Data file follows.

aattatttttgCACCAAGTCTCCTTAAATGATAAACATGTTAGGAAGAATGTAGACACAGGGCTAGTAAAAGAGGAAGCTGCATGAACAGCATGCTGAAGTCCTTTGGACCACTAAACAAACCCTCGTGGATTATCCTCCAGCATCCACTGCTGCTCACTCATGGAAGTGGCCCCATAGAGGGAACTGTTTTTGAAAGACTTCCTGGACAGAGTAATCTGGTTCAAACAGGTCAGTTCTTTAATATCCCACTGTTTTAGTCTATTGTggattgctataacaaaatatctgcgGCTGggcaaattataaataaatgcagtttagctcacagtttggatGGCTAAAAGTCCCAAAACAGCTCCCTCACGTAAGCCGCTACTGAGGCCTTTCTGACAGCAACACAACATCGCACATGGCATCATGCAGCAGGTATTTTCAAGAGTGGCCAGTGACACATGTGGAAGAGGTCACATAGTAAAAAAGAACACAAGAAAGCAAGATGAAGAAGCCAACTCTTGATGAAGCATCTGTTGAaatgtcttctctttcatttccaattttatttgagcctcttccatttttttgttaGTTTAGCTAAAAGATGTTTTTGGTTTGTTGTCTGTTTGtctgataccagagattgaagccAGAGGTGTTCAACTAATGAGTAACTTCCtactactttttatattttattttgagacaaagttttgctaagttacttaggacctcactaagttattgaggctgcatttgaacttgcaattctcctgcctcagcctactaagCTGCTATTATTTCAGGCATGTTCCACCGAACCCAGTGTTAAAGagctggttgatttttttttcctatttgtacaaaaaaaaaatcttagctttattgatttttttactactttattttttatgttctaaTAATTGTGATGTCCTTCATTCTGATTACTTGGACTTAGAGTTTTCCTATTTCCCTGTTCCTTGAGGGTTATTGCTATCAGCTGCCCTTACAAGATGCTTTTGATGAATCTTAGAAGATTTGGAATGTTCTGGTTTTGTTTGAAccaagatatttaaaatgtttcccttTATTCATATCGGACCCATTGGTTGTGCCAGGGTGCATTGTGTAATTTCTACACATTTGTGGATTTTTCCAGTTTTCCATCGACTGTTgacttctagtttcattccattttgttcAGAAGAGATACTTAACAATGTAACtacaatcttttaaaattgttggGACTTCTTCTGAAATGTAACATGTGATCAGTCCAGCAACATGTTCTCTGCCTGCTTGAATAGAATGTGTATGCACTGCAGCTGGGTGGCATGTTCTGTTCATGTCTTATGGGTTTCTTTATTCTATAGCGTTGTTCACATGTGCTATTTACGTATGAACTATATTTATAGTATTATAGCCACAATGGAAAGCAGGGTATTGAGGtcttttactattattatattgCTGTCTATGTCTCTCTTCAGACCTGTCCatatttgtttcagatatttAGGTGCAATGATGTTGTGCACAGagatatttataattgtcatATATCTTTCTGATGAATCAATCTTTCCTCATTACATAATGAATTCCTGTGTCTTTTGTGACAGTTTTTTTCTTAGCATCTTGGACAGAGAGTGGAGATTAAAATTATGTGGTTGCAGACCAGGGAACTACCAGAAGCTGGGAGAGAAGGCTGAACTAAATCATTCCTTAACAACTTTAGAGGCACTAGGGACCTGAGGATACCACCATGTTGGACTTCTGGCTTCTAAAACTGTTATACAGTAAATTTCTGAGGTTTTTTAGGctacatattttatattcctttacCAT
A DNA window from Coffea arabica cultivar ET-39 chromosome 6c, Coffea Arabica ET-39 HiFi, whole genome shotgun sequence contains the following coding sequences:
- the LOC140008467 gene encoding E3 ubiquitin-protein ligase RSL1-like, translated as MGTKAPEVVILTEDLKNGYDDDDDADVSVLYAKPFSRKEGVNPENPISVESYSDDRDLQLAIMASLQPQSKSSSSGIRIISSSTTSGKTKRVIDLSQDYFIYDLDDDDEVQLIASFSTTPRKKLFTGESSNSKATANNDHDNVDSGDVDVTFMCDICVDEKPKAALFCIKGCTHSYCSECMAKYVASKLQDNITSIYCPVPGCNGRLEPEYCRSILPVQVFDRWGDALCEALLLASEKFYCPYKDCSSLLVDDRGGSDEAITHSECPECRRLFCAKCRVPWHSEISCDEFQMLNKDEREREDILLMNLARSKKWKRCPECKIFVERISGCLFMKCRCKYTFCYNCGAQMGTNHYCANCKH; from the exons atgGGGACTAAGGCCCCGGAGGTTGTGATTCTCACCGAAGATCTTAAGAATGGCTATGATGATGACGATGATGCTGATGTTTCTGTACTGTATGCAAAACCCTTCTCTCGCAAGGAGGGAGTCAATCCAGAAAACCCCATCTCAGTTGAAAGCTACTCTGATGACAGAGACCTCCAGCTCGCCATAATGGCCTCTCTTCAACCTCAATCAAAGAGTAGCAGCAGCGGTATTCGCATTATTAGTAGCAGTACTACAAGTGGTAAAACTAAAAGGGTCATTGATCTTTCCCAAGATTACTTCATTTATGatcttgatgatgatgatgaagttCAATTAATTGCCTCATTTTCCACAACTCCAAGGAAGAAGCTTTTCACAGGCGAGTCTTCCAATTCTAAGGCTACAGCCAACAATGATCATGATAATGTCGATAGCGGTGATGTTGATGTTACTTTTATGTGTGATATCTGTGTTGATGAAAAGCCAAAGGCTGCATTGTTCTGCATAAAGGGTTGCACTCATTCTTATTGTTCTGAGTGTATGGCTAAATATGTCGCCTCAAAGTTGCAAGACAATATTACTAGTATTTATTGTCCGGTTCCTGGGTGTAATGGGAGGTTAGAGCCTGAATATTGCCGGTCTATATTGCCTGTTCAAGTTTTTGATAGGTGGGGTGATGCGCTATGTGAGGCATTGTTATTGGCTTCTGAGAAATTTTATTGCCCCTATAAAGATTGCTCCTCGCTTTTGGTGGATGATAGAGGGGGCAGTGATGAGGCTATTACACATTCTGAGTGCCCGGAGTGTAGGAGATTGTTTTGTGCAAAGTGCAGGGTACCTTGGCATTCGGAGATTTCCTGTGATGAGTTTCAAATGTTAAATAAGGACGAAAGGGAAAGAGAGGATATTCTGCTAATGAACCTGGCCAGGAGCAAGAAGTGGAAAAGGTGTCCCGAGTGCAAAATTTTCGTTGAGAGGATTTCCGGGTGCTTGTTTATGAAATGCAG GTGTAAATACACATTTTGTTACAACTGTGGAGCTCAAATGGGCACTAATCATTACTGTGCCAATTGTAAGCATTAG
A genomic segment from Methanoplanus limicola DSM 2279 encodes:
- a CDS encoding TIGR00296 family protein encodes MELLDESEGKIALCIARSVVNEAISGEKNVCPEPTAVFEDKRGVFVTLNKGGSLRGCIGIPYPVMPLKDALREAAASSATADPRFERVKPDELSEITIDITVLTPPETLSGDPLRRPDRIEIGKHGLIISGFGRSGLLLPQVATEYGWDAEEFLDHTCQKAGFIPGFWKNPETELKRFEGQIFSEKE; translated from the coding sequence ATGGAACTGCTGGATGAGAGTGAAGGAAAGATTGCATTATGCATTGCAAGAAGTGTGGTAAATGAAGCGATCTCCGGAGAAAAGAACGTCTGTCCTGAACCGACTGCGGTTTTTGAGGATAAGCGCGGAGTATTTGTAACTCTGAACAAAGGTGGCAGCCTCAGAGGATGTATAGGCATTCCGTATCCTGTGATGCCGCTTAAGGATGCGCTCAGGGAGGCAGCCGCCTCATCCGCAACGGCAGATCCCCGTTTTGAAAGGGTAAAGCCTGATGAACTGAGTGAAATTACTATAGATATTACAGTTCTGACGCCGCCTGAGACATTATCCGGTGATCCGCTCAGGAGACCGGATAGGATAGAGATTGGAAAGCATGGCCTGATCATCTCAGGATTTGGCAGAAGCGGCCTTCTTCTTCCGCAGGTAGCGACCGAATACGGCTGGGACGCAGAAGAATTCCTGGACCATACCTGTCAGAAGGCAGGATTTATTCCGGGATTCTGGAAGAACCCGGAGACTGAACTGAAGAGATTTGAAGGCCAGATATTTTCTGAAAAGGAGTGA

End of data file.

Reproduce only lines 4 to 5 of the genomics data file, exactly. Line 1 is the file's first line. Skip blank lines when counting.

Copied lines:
A genomic segment from Methanoplanus limicola DSM 2279 encodes:
- a CDS encoding TIGR00296 family protein encodes MELLDESEGKIALCIARSVVNEAISGEKNVCPEPTAVFEDKRGVFVTLNKGGSLRGCIGIPYPVMPLKDALREAAASSATADPRFERVKPDELSEITIDITVLTPPETLSGDPLRRPDRIEIGKHGLIISGFGRSGLLLPQVATEYGWDAEEFLDHTCQKAGFIPGFWKNPETELKRFEGQIFSEKE; translated from the coding sequence ATGGAACTGCTGGATGAGAGTGAAGGAAAGATTGCATTATGCATTGCAAGAAGTGTGGTAAATGAAGCGATCTCCGGAGAAAAGAACGTCTGTCCTGAACCGACTGCGGTTTTTGAGGATAAGCGCGGAGTATTTGTAACTCTGAACAAAGGTGGCAGCCTCAGAGGATGTATAGGCATTCCGTATCCTGTGATGCCGCTTAAGGATGCGCTCAGGGAGGCAGCCGCCTCATCCGCAACGGCAGATCCCCGTTTTGAAAGGGTAAAGCCTGATGAACTGAGTGAAATTACTATAGATATTACAGTTCTGACGCCGCCTGAGACATTATCCGGTGATCCGCTCAGGAGACCGGATAGGATAGAGATTGGAAAGCATGGCCTGATCATCTCAGGATTTGGCAGAAGCGGCCTTCTTCTTCCGCAGGTAGCGACCGAATACGGCTGGGACGCAGAAGAATTCCTGGACCATACCTGTCAGAAGGCAGGATTTATTCCGGGATTCTGGAAGAACCCGGAGACTGAACTGAAGAGATTTGAAGGCCAGATATTTTCTGAAAAGGAGTGA